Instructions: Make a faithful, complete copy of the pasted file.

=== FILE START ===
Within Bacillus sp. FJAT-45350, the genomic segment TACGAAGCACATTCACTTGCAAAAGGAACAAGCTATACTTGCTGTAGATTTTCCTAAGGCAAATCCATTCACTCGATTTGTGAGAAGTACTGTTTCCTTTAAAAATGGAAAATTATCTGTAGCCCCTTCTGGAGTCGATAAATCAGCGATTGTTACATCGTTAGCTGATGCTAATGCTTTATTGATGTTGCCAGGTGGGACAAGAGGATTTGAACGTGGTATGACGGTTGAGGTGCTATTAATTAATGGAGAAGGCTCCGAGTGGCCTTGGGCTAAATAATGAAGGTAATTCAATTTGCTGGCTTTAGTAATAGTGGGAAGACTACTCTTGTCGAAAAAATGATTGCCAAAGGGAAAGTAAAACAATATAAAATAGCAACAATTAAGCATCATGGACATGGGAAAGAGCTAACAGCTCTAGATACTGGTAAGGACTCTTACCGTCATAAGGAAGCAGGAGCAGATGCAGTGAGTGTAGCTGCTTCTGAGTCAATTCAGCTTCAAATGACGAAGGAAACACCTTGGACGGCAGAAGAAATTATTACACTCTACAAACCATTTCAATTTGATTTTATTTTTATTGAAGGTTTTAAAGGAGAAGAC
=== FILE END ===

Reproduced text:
Within Bacillus sp. FJAT-45350, the genomic segment TACGAAGCACATTCACTTGCAAAAGGAACAAGCTATACTTGCTGTAGATTTTCCTAAGGCAAATCCATTCACTCGATTTGTGAGAAGTACTGTTTCCTTTAAAAATGGAAAATTATCTGTAGCCCCTTCTGGAGTCGATAAATCAGCGATTGTTACATCGTTAGCTGATGCTAATGCTTTATTGATGTTGCCAGGTGGGACAAGAGGATTTGAACGTGGTATGACGGTTGAGGTGCTATTAATTAATGGAGAAGGCTCCGAGTGGCCTTGGGCTAAATAATGAAGGTAATTCAATTTGCTGGCTTTAGTAATAGTGGGAAGACTACTCTTGTCGAAAAAATGATTGCCAAAGGGAAAGTAAAACAATATAAAATAGCAACAATTAAGCATCATGGACATGGGAAAGAGCTAACAGCTCTAGATACTGGTAAGGACTCTTACCGTCATAAGGAAGCAGGAGCAGATGCAGTGAGTGTAGCTGCTTCTGAGTCAATTCAGCTTCAAATGACGAAGGAAACACCTTGGACGGCAGAAGAAATTATTACACTCTACAAACCATTTCAATTTGATTTTATTTTTATTGAAGGTTTTAAAGGAGAAGAC